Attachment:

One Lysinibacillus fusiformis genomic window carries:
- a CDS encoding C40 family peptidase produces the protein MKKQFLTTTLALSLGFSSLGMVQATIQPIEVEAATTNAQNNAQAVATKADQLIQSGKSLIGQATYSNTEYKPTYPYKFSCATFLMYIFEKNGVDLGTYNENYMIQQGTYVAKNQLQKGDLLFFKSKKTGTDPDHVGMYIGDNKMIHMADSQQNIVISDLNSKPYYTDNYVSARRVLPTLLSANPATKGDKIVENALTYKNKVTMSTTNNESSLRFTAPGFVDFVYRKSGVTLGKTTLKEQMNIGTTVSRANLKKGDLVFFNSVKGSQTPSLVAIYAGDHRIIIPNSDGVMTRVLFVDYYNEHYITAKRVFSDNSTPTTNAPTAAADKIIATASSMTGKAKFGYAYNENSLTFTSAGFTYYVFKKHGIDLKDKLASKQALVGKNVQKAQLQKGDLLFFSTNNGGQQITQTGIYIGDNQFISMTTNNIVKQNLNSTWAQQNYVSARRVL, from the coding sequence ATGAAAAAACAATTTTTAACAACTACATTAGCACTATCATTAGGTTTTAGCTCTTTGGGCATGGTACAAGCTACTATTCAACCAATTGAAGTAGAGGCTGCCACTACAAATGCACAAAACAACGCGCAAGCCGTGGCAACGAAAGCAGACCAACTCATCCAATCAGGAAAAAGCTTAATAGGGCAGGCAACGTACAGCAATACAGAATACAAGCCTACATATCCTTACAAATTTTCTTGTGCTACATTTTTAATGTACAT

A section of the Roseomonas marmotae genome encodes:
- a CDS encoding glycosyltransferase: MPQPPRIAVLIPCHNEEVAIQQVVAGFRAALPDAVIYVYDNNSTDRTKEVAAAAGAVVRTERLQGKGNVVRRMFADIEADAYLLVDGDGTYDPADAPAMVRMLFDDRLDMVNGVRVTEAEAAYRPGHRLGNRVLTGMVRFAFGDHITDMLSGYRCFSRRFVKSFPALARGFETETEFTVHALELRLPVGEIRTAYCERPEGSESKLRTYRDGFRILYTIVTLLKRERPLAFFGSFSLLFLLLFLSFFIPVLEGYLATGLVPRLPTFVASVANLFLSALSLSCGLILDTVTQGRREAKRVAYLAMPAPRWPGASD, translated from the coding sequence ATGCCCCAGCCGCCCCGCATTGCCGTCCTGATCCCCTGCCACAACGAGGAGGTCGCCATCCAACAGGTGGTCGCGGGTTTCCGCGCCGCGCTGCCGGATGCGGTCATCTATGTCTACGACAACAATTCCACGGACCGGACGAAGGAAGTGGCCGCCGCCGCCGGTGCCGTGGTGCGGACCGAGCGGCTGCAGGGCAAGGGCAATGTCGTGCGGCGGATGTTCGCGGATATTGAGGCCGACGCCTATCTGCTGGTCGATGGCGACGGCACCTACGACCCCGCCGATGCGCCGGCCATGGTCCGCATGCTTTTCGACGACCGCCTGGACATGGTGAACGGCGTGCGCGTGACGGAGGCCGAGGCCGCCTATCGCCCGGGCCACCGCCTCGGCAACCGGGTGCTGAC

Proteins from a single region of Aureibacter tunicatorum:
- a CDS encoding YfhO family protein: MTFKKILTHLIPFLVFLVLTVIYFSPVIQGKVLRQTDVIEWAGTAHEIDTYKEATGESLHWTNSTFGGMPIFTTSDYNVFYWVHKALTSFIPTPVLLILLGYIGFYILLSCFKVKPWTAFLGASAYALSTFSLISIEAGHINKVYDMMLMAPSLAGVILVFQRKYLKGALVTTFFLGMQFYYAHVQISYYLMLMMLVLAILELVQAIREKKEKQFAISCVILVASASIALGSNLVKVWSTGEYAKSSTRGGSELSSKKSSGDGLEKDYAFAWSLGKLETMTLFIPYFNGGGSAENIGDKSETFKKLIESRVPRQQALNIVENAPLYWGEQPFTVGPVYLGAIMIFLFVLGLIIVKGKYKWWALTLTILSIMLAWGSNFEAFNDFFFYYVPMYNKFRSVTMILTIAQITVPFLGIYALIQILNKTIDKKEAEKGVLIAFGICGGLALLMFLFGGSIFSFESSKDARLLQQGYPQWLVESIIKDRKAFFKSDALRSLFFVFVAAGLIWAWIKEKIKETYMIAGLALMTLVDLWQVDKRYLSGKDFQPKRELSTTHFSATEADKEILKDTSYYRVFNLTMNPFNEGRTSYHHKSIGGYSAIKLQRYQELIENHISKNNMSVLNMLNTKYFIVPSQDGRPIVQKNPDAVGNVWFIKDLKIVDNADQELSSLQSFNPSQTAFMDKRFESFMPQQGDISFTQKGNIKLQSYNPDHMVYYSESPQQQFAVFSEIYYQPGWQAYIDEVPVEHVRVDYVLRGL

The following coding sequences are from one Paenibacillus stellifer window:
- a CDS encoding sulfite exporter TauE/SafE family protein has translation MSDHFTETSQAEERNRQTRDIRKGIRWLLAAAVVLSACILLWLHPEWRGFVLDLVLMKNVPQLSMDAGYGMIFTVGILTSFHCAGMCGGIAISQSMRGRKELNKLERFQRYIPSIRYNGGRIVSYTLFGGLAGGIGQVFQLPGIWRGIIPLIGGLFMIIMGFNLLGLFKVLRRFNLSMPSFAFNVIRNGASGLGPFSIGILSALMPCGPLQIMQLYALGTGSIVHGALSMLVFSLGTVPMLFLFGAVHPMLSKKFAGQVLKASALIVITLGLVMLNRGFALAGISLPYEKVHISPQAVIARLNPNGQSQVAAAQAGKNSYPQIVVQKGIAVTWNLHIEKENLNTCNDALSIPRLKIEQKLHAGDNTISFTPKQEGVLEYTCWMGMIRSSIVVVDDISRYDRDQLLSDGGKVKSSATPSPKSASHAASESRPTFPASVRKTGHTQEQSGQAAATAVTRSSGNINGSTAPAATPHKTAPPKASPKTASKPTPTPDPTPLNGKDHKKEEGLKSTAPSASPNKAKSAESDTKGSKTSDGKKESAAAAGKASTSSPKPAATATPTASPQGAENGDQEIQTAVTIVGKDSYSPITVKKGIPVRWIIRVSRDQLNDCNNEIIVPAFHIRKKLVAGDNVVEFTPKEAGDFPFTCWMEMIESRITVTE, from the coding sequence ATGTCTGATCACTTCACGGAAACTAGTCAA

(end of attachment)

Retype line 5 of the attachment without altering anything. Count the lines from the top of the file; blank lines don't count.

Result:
Proteins from a single region of Aureibacter tunicatorum: